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Migration: Fibers in Bulgaria: Barbed wire at the EU external border

Migration: Fibers in Bulgaria: Barbed wire at the EU external border

It is the Federal Interior Minister’s first visit to an external border of the European Union. Asylum applications will be examined at these borders in the future. Faeser worked hard for this.

Five days after the EU asylum reform was passed in the European Parliament, Federal Interior Minister Nancy Faeser (SPD) visited Bulgaria to discuss questions about future EU external border protection. Upon her arrival in the southern Bulgarian city of Plovdiv, Faeser was welcomed by her counterpart, Interior Minister Kalin Stojanov, who then accompanied her to the Bulgarian-Turkish border.

The Kapitan Andreevo border crossing, which the politicians will visit, is one of the places where it will be decided whether the compromise negotiated in Brussels will work in practice or not. A pilot project should be created here, says Faeser, to test how the new EU asylum rules are implemented.

“Averted attempts” or illegal “pushbacks”?

The 259-kilometer-long Bulgarian EU external border with Turkey on the mainland has been completely protected by a double barbed wire fence since 2017 and monitored with thermal imaging cameras. Nevertheless, migrants often cross it with the help of smugglers. The border guards that Faeser meets in Bulgaria explain that the aim is to gain time in order to be there in time and to prevent irregular border crossings.

The aim is to stop the many people who repeatedly put ladders on the fence between grain fields and bumpy dirt roads and place blankets over the barbed wire in order to climb over unhurt. It is said that sometimes tunnels are dug under the fence. This is about “prevented attempts”, not about illegal “pushbacks”, emphasizes the head of the Bulgarian border police, Anton Zlatanov.

Faeser’s long-planned visit to Bulgaria comes at a time when the southeastern European country is in a political crisis. Bulgaria has had a transitional government since last Tuesday and will elect a new parliament for the sixth time in three years on June 9th.

The number of asylum applications in Germany has recently fallen

According to the Federal Office for Migration and Refugees, 329,120 people in Germany applied for asylum for the first time in 2023, around 50 percent more than in the previous year. Most of them came from Syria, Turkey and Afghanistan. In the first quarter of this year, 65,419 initial applications were made, around 19 percent fewer than in the same period last year.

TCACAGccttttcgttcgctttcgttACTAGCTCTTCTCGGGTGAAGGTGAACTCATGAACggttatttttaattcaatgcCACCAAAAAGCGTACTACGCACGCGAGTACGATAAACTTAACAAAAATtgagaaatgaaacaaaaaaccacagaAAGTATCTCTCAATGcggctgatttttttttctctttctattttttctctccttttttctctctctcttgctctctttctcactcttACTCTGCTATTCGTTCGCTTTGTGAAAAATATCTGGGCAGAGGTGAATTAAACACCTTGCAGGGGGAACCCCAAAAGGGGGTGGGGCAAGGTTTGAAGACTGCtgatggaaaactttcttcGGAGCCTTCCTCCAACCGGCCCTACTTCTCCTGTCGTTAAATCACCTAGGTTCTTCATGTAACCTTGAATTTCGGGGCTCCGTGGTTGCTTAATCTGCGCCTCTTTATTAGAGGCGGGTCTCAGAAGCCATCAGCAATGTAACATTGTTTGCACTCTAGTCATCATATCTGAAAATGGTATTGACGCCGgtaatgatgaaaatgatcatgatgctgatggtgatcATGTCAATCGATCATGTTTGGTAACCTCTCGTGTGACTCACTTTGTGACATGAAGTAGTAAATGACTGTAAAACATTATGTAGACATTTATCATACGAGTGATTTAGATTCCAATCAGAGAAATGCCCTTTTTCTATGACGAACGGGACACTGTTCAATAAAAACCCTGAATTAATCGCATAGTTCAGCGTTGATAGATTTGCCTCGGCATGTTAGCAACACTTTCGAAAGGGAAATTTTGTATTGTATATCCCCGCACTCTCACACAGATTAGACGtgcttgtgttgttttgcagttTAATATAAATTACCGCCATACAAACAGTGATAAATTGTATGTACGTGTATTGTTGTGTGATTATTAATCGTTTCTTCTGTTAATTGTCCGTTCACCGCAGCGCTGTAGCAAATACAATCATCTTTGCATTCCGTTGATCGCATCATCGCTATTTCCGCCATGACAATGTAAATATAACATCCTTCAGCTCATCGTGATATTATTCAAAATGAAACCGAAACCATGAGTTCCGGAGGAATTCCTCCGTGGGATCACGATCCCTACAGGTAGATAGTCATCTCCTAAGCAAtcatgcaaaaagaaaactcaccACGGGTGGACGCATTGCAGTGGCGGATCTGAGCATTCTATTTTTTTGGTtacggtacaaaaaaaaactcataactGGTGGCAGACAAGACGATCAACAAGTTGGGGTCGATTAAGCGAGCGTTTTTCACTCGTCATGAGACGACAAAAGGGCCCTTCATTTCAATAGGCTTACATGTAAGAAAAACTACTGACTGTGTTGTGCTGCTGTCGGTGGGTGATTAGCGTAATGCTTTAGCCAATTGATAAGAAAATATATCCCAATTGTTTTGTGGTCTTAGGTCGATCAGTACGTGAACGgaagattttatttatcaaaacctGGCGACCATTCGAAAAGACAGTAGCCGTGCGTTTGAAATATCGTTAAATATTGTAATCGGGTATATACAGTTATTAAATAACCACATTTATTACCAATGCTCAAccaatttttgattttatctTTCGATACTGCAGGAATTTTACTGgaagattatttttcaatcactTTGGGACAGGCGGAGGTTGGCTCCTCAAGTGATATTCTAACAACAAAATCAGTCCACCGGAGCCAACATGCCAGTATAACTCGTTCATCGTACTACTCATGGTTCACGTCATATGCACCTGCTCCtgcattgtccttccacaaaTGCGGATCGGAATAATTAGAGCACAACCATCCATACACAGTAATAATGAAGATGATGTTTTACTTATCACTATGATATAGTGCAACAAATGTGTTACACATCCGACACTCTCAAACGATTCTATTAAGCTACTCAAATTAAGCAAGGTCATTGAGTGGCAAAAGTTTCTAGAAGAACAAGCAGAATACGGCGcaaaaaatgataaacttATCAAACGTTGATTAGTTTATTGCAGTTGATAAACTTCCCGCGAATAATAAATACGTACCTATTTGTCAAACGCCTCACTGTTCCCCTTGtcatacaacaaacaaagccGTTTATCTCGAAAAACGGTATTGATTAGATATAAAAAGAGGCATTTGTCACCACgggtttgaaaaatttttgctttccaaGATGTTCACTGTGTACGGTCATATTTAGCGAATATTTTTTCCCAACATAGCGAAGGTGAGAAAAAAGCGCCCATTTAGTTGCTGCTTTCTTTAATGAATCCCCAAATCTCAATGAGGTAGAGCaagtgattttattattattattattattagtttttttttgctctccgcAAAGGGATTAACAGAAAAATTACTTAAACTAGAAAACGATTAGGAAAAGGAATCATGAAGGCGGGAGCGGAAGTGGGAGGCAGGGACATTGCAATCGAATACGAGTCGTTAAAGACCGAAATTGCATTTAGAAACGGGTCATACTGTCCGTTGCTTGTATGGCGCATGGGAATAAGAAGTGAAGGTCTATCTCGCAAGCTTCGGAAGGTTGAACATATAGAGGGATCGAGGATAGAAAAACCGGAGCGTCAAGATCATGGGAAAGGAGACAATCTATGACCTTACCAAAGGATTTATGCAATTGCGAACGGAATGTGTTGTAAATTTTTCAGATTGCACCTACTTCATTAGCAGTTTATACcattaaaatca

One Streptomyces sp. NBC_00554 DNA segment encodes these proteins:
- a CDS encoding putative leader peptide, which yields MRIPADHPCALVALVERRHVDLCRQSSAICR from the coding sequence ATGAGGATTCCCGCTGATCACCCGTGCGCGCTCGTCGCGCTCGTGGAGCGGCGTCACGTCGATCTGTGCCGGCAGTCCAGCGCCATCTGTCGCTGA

One reason for the decline is likely to be the stationary border controls at the borders with the Czech Republic, Poland and Switzerland, which Faeser ordered in mid-October. According to them, more than 700 smugglers have been arrested and 17,600 unauthorized entries have been prevented through border controls.

According to the EU border protection agency Frontex, fewer migrants have recently come into the European Union via the so-called Western Balkan route and the central Mediterranean. At the same time, the number of arrivals via the eastern and western Mediterranean routes has increased.

Bulgaria joined the Schengen area on March 31, but only with freedom from air and sea border controls. There is no timetable for the introduction of the Schengen rules at land borders. Faeser says that Bulgaria has met the necessary criteria, so it would be “consequent” to fully apply the Schengen rules. This is well received by your host.

Preparations for new EU asylum borders should be made quickly

Preparations should now be made at the EU’s external borders so that the rules of the reform of the Common European Asylum System, which was decided after years of dispute, take effect in two years at the latest. The reform stipulates, among other things, that asylum applications from people from countries of origin with an EU-wide recognition rate of less than 20 percent are already examined in reception camps at the external borders.

Such an asylum center is being prepared as a pilot project in Bulgaria financed by the EU Commission, says Faeser. Asked about reports that migrants coming to Bulgaria from Turkey are being sent back and beaten, the Bulgarian Interior Minister said these were “isolated isolated cases”. The problem has largely been solved. Faeser emphasizes that the deployment of Frontex is important to her. The EU border protection agency ensures that “action is carried out in accordance with the rule of law”.

Some of the new EU regulations adopted apply immediately. In order to implement the new EU asylum guidelines, national laws in the member states will soon have to be changed.

Faeser has planned talks for Tuesday in Romania, whose government recently boasted of having greatly curbed irregular migration across the Serbian-Romanian border. The border guards operate there with night vision devices, thermal imaging cameras and drones. There is no fence there.

Source: Stern

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